3. Change the value to no to disable password authentication

Disable Password Authentication

In nano, press Ctrl+X, then Y, and then Enter to save and exit.

Apply the changes by restarting the SSH service.

systemctl restart ssh

It’s a good idea to open a new terminal session and try logging in with a password to ensure that password authentication is indeed disabled.

Cannot Login using Root-Password Authentication
Now I cannot login using root/password authentication.

Important Considerations

Ensure SSH Key Authentication Works: Before disabling password authentication, make sure you can log in using SSH keys. Otherwise, you might lock yourself out of the server.

Backup Configuration: Always back up the original sshd_config file before making any changes. You can copy it with:

sudo cp /etc/ssh/sshd_config /etc/ssh/sshd_config.bak

Generating SSH Keys with PuTTY

PuTTY is another widely used SSH client for Windows that comes with a key generation tool called PuTTYgen.

Follow these steps to generate SSH keys using PuTTY:

Download and Install PuTTY

Visit the PuTTY website and download the installer package.

Run the installer and follow the prompts to install PuTTY and PuTTYgen.

Launch PuTTYgen from the Start menu or desktop shortcut.

Generate SSH Keys

In the PuTTYgen window, ensure the RSA option is selected (you can also choose other types like EdDSA or ECDSA).

Set the number of bits in the generated key (2048 or 4096 for stronger security).

Click Generate and move your mouse over the blank area to generate randomness.

PuTTY Generate SSH Keys

Once the key is generated, you can add a key comment and passphrase.

Click Save private key to store the private key securely on your computer.

Copy the public key displayed at the top of the PuTTYgen window for use on the SSH server.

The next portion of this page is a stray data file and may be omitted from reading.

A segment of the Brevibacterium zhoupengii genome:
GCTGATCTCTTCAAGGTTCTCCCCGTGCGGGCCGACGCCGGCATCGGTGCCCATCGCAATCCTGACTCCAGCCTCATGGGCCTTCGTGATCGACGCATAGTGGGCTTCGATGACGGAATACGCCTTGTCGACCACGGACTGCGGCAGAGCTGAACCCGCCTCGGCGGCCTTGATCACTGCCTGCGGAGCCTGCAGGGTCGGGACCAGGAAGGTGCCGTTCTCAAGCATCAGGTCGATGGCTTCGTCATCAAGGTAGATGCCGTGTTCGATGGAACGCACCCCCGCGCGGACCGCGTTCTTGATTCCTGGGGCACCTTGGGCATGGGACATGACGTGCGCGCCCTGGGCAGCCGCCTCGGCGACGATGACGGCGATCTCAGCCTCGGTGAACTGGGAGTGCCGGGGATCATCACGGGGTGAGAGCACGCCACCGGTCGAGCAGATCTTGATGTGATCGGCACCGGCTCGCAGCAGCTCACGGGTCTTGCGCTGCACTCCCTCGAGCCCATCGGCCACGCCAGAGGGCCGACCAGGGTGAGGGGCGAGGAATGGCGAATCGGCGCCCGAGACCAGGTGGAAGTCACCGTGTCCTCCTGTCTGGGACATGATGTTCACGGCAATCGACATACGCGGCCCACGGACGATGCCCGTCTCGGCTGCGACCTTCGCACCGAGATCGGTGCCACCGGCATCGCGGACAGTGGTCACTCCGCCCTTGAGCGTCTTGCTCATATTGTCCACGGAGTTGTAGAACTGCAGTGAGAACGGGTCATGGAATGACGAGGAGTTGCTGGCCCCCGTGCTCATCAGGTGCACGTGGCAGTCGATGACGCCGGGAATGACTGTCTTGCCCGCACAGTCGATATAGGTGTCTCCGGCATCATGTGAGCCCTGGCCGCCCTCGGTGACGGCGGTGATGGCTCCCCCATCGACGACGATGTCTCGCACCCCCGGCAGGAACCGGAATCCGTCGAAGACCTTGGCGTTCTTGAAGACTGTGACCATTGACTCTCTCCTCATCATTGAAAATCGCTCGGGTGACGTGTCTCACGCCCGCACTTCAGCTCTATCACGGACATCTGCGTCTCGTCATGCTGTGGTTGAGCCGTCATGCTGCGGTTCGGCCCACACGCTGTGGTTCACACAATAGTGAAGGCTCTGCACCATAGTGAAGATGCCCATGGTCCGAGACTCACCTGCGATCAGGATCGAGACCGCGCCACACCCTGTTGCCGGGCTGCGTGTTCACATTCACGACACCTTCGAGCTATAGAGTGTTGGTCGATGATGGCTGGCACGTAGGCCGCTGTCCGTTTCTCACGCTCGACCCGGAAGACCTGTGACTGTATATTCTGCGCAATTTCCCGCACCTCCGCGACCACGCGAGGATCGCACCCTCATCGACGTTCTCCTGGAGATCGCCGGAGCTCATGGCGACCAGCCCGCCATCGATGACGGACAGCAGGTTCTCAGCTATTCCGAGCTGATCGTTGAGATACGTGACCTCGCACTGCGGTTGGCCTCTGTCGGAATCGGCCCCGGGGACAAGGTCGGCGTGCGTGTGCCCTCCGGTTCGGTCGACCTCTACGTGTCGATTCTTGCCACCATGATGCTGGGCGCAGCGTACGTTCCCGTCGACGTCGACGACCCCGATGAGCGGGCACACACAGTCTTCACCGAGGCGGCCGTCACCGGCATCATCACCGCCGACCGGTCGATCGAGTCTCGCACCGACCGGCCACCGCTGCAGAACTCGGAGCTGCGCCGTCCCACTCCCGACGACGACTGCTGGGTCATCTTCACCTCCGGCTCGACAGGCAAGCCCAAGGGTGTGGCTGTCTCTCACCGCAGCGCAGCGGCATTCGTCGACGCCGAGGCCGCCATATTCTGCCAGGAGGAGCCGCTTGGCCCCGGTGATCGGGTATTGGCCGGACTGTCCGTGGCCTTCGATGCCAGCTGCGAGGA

nano ~/.ssh/authorized_keys
Add Public Key on Server Using PuTTY
Copy the public key to the remote server’s ~/.ssh/authorized_keys file.

Use the SSH Keys

Close your PuTTY session and login using the keys generated.

Use PuTTY to connect to the server.


Configure the connection with the private key under Connection > SSH > Auth > Credentials.

Browse the location where you saved your private key and click Open.

Browse Private Key PuTTY

You will be asked for your username and passphrase if any.

PuTTY Logging in with SSH Key

You can now disable password authentication.

nano /etc/ssh/sshd_config

Find PasswordAuthentication and set it to no.

systemctl restart ssh


What is an SSH key?

An SSH key is a pair of cryptographic keys used to authenticate and secure communication between a client and a server.

Why should I use SSH keys instead of passwords?

SSH keys are more secure than passwords as they are resistant to brute-force attacks and phishing. They provide a higher level of security through public-key cryptography.

If you are running email servers or hosting multiple websites, you need to use SSH key authentication.

What is the difference between Bitvise and PuTTY?

Both Bitvise and PuTTY are SSH clients for Windows, but Bitvise offers a more comprehensive graphical interface with additional features, whereas PuTTY is lightweight and comes with a dedicated key generation tool called PuTTYgen.

How do I secure my private key?

Store your private key in a secure location, use a strong passphrase, and set appropriate permissions to prevent unauthorized access.

Can I use the same SSH key for multiple servers?

Yes, you can use the same SSH key for multiple servers by copying the public key to each server’s ~/.ssh/authorized_keys file.


Generating SSH keys on Windows using Bitvise and PuTTY is a straightforward process that significantly enhances the security of your SSH connections.

Whether you choose Bitvise for its rich interface or PuTTY for its simplicity, both tools offer reliable methods for generating and managing SSH keys.